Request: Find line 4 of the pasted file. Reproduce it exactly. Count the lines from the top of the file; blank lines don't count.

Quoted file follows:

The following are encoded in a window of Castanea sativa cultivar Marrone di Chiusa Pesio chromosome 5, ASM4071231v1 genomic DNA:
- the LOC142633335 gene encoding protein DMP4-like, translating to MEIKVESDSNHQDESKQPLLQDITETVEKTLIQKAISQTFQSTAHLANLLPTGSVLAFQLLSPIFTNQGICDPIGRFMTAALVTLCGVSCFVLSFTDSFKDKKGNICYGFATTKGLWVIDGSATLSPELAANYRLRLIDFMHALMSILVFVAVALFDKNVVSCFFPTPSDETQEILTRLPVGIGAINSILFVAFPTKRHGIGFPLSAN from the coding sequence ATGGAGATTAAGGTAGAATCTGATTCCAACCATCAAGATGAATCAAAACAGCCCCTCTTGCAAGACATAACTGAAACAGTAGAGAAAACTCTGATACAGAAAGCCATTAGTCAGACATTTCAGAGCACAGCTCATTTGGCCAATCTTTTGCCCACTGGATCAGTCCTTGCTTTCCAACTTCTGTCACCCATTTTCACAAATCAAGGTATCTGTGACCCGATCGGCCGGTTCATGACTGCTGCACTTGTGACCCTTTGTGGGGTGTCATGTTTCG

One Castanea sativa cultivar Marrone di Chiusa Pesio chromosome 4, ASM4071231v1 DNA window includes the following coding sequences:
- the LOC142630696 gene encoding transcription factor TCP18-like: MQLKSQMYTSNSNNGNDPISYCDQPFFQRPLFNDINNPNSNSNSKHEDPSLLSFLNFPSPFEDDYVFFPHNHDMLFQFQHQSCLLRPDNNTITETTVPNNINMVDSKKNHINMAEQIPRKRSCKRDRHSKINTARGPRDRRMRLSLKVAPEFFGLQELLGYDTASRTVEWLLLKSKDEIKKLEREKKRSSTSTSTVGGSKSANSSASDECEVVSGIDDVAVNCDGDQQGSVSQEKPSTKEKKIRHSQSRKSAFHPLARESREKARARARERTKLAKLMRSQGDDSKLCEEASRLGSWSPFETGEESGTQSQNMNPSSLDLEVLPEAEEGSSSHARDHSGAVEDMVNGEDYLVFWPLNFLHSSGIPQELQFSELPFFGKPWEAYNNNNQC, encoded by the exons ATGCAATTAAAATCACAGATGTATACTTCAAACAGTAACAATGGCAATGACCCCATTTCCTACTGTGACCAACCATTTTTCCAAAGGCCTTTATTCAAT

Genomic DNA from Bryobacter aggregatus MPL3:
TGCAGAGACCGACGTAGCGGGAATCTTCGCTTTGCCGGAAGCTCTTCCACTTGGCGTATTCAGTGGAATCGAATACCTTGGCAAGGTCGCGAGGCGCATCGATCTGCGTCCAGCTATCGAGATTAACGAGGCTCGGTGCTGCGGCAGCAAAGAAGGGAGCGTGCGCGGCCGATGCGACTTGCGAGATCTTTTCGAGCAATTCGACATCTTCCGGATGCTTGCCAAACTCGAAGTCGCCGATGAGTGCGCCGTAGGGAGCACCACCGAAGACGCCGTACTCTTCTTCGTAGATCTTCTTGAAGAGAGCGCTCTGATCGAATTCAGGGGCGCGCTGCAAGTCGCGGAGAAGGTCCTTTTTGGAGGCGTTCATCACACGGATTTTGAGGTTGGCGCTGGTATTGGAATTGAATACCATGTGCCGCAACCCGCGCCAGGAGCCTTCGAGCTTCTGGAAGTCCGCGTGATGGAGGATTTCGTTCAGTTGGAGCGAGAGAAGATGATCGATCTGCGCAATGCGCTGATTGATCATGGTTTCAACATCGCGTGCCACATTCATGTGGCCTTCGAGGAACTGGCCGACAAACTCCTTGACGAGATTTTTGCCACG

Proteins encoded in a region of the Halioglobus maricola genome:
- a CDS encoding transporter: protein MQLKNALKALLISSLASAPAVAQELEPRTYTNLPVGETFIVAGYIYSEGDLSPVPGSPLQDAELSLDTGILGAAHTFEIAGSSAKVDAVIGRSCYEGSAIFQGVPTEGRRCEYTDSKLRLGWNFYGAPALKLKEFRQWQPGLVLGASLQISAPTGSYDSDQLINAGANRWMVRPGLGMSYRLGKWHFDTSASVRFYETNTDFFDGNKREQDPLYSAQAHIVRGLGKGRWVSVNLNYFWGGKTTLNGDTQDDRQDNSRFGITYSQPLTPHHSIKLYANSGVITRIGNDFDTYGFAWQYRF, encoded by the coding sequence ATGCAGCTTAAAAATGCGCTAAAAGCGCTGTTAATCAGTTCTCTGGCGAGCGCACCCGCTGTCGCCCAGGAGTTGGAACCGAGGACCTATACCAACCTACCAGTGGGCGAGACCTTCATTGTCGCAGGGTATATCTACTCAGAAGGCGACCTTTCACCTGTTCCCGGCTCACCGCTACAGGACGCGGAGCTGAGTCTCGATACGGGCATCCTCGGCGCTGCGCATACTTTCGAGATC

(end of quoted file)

- the LOC142630696 gene encoding transcription factor TCP18-like: MQLKSQMYTSNSNNGNDPISYCDQPFFQRPLFNDINNPNSNSNSKHEDPSLLSFLNFPSPFEDDYVFFPHNHDMLFQFQHQSCLLRPDNNTITETTVPNNINMVDSKKNHINMAEQIPRKRSCKRDRHSKINTARGPRDRRMRLSLKVAPEFFGLQELLGYDTASRTVEWLLLKSKDEIKKLEREKKRSSTSTSTVGGSKSANSSASDECEVVSGIDDVAVNCDGDQQGSVSQEKPSTKEKKIRHSQSRKSAFHPLARESREKARARARERTKLAKLMRSQGDDSKLCEEASRLGSWSPFETGEESGTQSQNMNPSSLDLEVLPEAEEGSSSHARDHSGAVEDMVNGEDYLVFWPLNFLHSSGIPQELQFSELPFFGKPWEAYNNNNQC, encoded by the exons ATGCAATTAAAATCACAGATGTATACTTCAAACAGTAACAATGGCAATGACCCCATTTCCTACTGTGACCAACCATTTTTCCAAAGGCCTTTATTCAAT